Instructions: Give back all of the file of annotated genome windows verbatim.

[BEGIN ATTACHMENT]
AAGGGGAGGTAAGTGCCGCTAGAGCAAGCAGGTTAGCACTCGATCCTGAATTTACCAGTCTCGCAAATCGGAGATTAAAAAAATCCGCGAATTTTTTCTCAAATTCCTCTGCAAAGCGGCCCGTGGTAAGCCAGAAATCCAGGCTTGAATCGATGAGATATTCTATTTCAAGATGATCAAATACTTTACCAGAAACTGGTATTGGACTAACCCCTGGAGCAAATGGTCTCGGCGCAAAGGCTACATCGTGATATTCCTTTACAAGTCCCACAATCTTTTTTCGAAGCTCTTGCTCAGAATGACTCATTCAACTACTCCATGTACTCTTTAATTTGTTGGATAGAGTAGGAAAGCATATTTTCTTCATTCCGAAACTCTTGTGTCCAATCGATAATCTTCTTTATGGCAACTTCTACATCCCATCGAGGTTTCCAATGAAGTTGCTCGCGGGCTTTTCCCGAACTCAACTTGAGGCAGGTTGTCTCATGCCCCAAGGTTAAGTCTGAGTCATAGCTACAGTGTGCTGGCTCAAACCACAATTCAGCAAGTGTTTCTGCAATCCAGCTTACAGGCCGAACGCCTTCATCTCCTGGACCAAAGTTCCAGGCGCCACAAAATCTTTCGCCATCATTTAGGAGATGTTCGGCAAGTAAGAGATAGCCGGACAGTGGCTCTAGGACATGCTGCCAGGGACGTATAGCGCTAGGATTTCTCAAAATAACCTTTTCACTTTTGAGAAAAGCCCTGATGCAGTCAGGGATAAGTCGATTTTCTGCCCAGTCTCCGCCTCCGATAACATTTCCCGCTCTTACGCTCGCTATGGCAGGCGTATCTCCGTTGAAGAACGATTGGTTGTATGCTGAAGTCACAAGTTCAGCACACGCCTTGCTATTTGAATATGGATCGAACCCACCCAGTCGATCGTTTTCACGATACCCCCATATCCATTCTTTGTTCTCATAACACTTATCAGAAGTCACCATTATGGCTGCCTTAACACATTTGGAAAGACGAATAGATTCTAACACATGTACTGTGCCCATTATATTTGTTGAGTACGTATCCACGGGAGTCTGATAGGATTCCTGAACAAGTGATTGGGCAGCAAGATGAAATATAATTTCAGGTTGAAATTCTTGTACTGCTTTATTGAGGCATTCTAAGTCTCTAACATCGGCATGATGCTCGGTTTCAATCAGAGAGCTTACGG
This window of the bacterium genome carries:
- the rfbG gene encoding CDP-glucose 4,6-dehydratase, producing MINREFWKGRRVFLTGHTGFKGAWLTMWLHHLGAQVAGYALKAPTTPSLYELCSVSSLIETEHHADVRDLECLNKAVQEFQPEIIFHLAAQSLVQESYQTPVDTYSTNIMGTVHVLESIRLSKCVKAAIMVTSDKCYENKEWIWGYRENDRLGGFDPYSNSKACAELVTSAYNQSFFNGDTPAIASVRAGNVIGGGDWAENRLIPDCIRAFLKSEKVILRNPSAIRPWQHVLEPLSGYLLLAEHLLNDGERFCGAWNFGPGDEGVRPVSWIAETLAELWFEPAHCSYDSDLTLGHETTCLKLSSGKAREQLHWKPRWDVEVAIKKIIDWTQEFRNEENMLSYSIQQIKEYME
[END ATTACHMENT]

AAGGGGAGGTAAGTGCCGCTAGAGCAAGCAGGTTAGCACTCGATCCTGAATTTACCAGTCTCGCAAATCGGAGATTAAAAAAATCCGCGAATTTTTTCTCAAATTCCTCTGCAAAGCGGCCCGTGGTAAGCCAGAAATCCAGGCTTGAATCGATGAGATATTCTATTTCAAGATGATCAAATACTTTACCAGAAACTGGTATTGGACTAACCCCTGGAGCAAATGGTCTCGGCGCAAAGGCTACATCGTGATATTCCTTTACAAGTCCCACAATCTTTTTTCGAAGCTCTTGCTCAGAATGACTCATTCAACTACTCCATGTACTCTTTAATTTGTTGGATAGAGTAGGAAAGCATATTTTCTTCATTCCGAAACTCTTGTGTCCAATCGATAATCTTCTTTATGGCAACTTCTACATCCCATCGAGGTTTCCAATGAAGTTGCTCGCGGGCTTTTCCCGAACTCAACTTGAGGCAGGTTGTCTCATGCCCCAAGGTTAAGTCTGAGTCATAGCTACAGTGTGCTGGCTCAAACCACAATTCAGCAAGTGTTTCTGCAATCCAGCTTACAGGCCGAACGCCTTCATCTCCTGGACCAAAGTTCCAGGCGCCACAAAATCTTTCGCCATCATTTAGGAGATGTTCGGCAAGTAAGAGATAGCCGGACAGTGGCTCTAGGACATGCTGCCAGGGACGTATAGCGCTAGGATTTCTCAAAATAACCTTTTCACTTTTGAGAAAAGCCCTGATGCAGTCAGGGATAAGTCGATTTTCTGCCCAGTCTCCGCCTCCGATAACATTTCCCGCTCTTACGCTCGCTATGGCAGGCGTATCTCCGTTGAAGAACGATTGGTTGTATGCTGAAGTCACAAGTTCAGCACACGCCTTGCTATTTGAATATGGATCGAACCCACCCAGTCGATCGTTTTCACGATACCCCCATATCCATTCTTTGTTCTCATAACACTTATCAGAAGTCACCATTATGGCTGCCTTAACACATTTGGAAAGACGAATAGATTCTAACACATGTACTGTGCCCATTATATTTGTTGAGTACGTATCCACGGGAGTCTGATAGGATTCCTGAACAAGTGATTGGGCAGCAAGATGAAATATAATTTCAGGTTGAAATTCTTGTACTGCTTTATTGAGGCATTCTAAGTCTCTAACATCGGCATGATGCTCGGTTTCAATCAGAGAGCTTACGG
This window of the bacterium genome carries:
- the rfbG gene encoding CDP-glucose 4,6-dehydratase, producing MINREFWKGRRVFLTGHTGFKGAWLTMWLHHLGAQVAGYALKAPTTPSLYELCSVSSLIETEHHADVRDLECLNKAVQEFQPEIIFHLAAQSLVQESYQTPVDTYSTNIMGTVHVLESIRLSKCVKAAIMVTSDKCYENKEWIWGYRENDRLGGFDPYSNSKACAELVTSAYNQSFFNGDTPAIASVRAGNVIGGGDWAENRLIPDCIRAFLKSEKVILRNPSAIRPWQHVLEPLSGYLLLAEHLLNDGERFCGAWNFGPGDEGVRPVSWIAETLAELWFEPAHCSYDSDLTLGHETTCLKLSSGKAREQLHWKPRWDVEVAIKKIIDWTQEFRNEENMLSYSIQQIKEYME